The Last Christmas Part XIII: The Rescue Mission and a Little Unexpected Help

Dashing into the house, panting and out of breath, Joe ran to his room. His mother’s voice chased him down the hallway.

“Will the two adventurers be home for lunch?”

“Dunno, Ma. I hope so.” He yelled back.

“You hope so? What does that mean?”

Joe ignored the question.

Making sure no one was looking, he opened his bottom drawer, feeling for the envelope he’d taped to the back. His grandfather had told him to hide it and how to do it.

Stuffing the envelope in his inside jacket pocket, he ran back down the hall. Slowing just as he came into the living room so as not to alarm his mother, he tried to act as if all was right with the world.

“So, where’s Chrissy?”

“Oh, she’s ah, she’s waiting for me in the woods. She likes to check out the different trees.” Joe didn’t like to lie to his mother, so this was the closest he could come to the truth without setting her off into a panic.

“Well, hurry back. I don’t want any tree monsters to snatch Chrissy away before Christmas.”

His mother’s words caused him to stop. Does she know? Is she in on this? Nah, can’t be.

“Just kidding, Joe,” his mother said, catching the confusion on his face. “Now go do whatever it is this secret project your grandfather put in your head and get back as soon as you can. It’s getting colder out there and the storm is supposed to start later today.”

Joe nodded, then dashed out the door. His grandfather’s words ran through his mind. ‘Joe, this is one of the most important things you’ll ever have to do. Protect this envelope until Christmas Eve. Very few things are more precious than what this envelope stands for, so guard it well.’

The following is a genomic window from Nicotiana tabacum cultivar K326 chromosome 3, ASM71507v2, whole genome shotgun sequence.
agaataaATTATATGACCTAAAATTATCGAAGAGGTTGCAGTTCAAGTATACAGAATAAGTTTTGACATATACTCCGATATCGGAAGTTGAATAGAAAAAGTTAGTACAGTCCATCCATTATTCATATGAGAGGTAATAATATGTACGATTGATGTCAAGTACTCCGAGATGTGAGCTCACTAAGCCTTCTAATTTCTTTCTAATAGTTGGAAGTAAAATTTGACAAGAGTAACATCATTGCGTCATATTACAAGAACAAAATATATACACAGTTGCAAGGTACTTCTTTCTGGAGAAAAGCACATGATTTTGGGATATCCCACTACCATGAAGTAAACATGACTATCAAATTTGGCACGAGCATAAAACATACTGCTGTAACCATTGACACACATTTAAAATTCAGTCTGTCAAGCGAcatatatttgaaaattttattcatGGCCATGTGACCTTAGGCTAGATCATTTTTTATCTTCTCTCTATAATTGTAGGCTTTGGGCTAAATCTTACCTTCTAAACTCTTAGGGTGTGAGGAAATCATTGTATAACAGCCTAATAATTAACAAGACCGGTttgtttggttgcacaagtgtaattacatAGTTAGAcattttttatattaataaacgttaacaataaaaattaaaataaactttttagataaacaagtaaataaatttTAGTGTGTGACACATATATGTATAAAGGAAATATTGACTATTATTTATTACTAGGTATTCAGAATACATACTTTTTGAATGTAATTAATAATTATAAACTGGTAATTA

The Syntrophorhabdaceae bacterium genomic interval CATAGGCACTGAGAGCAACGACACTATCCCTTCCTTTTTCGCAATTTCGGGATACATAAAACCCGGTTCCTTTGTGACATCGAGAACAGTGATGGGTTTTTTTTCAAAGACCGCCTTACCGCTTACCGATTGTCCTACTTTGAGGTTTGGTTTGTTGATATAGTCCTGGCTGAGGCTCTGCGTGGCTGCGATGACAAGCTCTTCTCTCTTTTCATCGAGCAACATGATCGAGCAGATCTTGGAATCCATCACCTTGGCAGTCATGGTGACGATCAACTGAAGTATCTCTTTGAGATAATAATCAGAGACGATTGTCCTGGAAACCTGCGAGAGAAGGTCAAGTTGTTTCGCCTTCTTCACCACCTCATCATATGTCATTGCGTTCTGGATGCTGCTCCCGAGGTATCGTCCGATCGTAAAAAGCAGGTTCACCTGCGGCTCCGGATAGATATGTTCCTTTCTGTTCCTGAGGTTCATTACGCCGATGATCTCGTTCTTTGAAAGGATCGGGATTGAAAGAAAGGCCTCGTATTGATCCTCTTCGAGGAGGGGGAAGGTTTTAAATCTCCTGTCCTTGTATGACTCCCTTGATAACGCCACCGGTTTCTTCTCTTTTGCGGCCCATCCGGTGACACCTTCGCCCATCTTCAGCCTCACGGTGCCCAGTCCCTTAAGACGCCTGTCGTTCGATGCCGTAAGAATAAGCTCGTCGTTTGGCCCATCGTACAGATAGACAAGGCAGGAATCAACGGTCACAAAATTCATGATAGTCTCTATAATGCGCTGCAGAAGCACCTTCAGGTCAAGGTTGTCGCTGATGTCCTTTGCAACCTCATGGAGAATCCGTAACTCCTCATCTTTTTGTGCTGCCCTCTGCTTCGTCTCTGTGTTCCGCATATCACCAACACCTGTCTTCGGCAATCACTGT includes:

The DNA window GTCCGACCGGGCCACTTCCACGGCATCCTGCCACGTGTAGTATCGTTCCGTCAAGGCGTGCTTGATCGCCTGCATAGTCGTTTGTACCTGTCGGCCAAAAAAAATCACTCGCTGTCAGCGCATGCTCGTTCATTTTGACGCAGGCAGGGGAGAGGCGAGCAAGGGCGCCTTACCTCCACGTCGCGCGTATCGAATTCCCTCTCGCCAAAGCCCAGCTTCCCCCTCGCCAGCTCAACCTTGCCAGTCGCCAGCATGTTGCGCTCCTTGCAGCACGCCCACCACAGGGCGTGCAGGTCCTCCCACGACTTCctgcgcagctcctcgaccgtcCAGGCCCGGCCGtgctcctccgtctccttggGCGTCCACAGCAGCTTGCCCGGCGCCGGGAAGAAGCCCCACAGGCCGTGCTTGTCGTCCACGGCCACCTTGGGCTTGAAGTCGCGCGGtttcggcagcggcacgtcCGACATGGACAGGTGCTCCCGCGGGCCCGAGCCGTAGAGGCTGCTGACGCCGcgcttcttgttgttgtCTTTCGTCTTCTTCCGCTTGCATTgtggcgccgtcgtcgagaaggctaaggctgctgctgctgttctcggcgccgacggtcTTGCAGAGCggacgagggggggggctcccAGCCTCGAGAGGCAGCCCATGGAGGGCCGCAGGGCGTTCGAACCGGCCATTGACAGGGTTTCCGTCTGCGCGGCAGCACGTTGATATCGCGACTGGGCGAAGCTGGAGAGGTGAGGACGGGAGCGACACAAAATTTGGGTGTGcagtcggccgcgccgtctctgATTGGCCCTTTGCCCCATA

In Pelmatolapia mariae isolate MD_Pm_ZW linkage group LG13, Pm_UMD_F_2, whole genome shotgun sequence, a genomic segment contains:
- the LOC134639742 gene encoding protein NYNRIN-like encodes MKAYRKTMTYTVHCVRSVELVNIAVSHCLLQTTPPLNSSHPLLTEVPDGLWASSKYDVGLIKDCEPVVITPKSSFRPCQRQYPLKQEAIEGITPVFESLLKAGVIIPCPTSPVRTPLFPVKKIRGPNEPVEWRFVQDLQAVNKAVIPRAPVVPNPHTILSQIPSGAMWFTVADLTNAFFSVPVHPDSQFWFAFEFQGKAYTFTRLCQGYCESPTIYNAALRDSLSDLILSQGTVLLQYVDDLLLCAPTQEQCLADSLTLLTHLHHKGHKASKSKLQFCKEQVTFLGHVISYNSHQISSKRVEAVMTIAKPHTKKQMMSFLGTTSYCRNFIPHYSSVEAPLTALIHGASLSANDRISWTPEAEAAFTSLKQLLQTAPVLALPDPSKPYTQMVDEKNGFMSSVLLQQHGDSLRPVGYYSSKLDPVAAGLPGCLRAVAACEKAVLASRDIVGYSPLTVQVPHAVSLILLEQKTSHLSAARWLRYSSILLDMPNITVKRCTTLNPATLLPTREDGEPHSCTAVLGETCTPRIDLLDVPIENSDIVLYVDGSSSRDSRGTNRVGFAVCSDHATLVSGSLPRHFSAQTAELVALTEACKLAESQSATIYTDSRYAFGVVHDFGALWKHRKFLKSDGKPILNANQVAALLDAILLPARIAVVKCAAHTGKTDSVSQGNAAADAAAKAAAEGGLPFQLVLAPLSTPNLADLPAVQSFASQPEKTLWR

As he ran along the bike path and into the woods, he wished will all his heart he could ask his grandfather what to do. But he knew he was on his own. His grandfather trusted him to do the right thing and he would do his best.

Entering the clearing, the barn now back in full operation, Joe ran to the door. Two elves stood there, holding a big gray blanket.

“Any idea on how I can get close to her?” Joe asked.

One elf let out a whistle, and the great wolf that guarded the reindeer came bounding out of the woods. The enormous creature ran to Joe and nuzzled against him.

A plan formed in Joe’s mind. Maybe, just maybe, I can get to Chrissy without giving up the envelope.

Joe whispered in his ear. “You need to get me through the woods and close to where they have Chrissy without them knowing it. Can you do that?”

The wolf nudged him one more time then lay on the ground. Joe climbed on the wolf’s back and wrapped the blanket around himself. He heard his grandfather’s words once more. ‘Believe, Joe, believe.’ Wrapping one arm around the wolf’s neck, Joe pulled the blanket over his head.

When the wolf stood, the blanket blended in with his fur. From afar, no one could tell the wolf bore a passenger.

“Let’s go,” Joe said, and the wolf ran into the woods. Taking a long winding route, sniffing the air and looking for any signs they were being followed, the wolf tracked the scent of the creature through the forest.

As the wolf made his way into the darkening woods, the wind picked up and a snow squall hid everything. The weather was supposed to turn bad, but not this early. As the snow picked up, the temperature began to drop.

They were running blind in a blizzard through a world controlled by a creature they had no idea how to defeat, protected by an army of trees, and they didn’t know where he had hidden Chrissy.

Believing might not be enough, Joe thought. Then he forced the doubt out of his mind.

I can do this, I can do this. He repeated the words to himself as he clung to the wolf’s back, willing himself to believe them.

Part XIV The Things that Matter

P.S. If you’re interested in the previous one from Christmas Past here’s a link. Please share this and this new story with all your family and friends.

2 thoughts on “The Last Christmas Part XIII: The Rescue Mission and a Little Unexpected Help

  1. Pingback: The Last Christmas Part XII: How Can a Barn Disappear? – The Writing of Joe Broadmeadow

  2. Pingback: The Last Christmas – The Writing of Joe Broadmeadow

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